Another Random Thought about My Ambivalence Toward Christmas

I posted earlier about my ambivalence towards Christmas. This topic is still on my mind, since, you know, Christmas is just a couple of days away.

One problem that I think is overlooked from all the well-intended advice about “keeping Christmas simple” and “finding the true spirit of the holidays” is that it’s HARD to do some of those things when the people around you either a) don’t feel the same way about the holiday as you do, e.g., they actually like Christmas, or b) don’t want to change anything about it.

My simple example: I decided to take some well-intended advice about cutting down on the Christmas Chore List by deleting some folks from my Christmas card list. I wasn’t willing to eliminate the whole project because we have some far-flung relatives who aren’t on Facebook, so they don’t see the updates from us throughout the year. Since these relatives are generally elderly and a few are not in good health, I feel like a card at Christmas is the least I can do.

But I did take a hard look at the list. And I used that Delete button with a fair amount of gusto.

And… what happened?

We got more Christmas cards this year than we’ve ever gotten before, many from people who were at the other end of the Delete button. Plus at least another half-dozen people sent us cards for the first time ever.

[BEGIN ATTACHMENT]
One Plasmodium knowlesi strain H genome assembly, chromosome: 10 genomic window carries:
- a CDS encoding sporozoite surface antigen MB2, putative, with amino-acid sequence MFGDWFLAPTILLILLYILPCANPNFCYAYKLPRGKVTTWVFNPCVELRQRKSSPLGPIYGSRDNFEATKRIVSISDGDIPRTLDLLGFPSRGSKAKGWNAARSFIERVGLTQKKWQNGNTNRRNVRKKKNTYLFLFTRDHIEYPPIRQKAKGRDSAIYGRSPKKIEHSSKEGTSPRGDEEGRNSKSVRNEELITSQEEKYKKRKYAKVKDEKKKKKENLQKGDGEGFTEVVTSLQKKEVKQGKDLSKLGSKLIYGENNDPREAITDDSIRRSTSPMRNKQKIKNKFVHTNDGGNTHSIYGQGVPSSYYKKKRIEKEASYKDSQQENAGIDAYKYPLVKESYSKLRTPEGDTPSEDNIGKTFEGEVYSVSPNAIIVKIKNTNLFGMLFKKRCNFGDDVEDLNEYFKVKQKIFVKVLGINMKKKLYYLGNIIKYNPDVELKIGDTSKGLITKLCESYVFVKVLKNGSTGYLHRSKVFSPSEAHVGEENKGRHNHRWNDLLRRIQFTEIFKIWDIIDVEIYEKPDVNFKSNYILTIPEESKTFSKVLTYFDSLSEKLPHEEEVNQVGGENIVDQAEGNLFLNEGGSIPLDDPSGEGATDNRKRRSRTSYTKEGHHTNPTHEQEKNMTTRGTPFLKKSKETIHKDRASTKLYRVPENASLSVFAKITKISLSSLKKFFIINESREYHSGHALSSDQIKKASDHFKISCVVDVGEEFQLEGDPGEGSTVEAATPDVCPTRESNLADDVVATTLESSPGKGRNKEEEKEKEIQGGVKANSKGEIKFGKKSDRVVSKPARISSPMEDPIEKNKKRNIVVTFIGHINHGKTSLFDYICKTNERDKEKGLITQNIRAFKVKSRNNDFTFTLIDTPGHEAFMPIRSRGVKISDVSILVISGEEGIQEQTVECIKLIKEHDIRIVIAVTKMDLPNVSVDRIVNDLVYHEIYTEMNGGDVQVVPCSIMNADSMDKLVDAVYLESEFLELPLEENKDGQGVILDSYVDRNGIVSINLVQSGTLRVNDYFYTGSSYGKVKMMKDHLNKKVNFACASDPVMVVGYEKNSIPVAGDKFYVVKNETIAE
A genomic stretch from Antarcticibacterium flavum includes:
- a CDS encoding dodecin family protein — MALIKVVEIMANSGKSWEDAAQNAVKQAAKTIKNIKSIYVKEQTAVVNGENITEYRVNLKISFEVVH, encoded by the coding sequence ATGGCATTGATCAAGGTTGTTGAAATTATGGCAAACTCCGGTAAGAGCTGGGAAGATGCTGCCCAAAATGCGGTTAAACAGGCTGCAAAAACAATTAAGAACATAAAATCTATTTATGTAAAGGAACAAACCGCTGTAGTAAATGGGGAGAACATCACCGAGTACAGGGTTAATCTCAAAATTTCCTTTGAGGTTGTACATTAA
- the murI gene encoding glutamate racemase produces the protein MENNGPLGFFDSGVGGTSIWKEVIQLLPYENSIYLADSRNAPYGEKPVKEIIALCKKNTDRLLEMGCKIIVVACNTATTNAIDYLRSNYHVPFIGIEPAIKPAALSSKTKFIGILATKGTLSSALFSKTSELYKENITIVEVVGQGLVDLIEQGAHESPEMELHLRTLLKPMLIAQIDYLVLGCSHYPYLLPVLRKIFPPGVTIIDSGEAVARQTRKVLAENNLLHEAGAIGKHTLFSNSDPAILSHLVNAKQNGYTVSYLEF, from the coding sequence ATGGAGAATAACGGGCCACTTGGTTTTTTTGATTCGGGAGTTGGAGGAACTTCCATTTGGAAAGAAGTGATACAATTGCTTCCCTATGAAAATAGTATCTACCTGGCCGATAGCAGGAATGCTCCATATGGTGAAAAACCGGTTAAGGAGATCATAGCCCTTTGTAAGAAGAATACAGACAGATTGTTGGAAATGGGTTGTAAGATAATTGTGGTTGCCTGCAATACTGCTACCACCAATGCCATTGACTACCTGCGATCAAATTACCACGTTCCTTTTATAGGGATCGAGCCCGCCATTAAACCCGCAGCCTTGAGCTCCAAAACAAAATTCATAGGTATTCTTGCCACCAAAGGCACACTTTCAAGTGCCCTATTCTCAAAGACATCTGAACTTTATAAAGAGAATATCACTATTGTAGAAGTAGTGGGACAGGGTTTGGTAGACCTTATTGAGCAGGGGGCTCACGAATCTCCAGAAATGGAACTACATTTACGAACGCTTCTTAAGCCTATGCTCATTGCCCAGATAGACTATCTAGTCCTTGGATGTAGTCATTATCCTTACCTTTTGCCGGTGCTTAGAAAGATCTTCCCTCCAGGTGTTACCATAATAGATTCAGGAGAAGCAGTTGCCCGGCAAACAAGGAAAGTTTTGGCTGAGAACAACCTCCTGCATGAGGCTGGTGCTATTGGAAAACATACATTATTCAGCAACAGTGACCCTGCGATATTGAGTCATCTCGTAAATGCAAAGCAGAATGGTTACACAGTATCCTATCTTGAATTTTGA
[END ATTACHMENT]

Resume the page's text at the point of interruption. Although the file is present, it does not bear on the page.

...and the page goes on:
Fail.

Want to cut back on gift giving? That’s one of the biggest issues, as far as I’m concerned. I want to show my love and appreciation for people in my life, but I’m pretty sure it can’t be found in a mall or on eBay. Yet convincing other people to do the same thing is not an easy task. Even in my own little nuclear family, this issue is controversial. My husband wants there to be STUFF under the Christmas tree for everyone to open. We differ on how much STUFF is enough.

In our extended families, we’ve been very specific with certain relatives about not overdoing it at Christmas, particularly for the kids.

Our conclusion: no one listens to us.

My whole point here is that Christmas involves other people — a great number of other people, in some cases — and it’s hard to find common ground when you are looking at changing “the way we’ve always done it.”

That said, I will end this on a positive note because I am enjoying the new trend where strangers are paying off other people’s layaway items at Kmart. That is a bit of Christmas spirit I can support.

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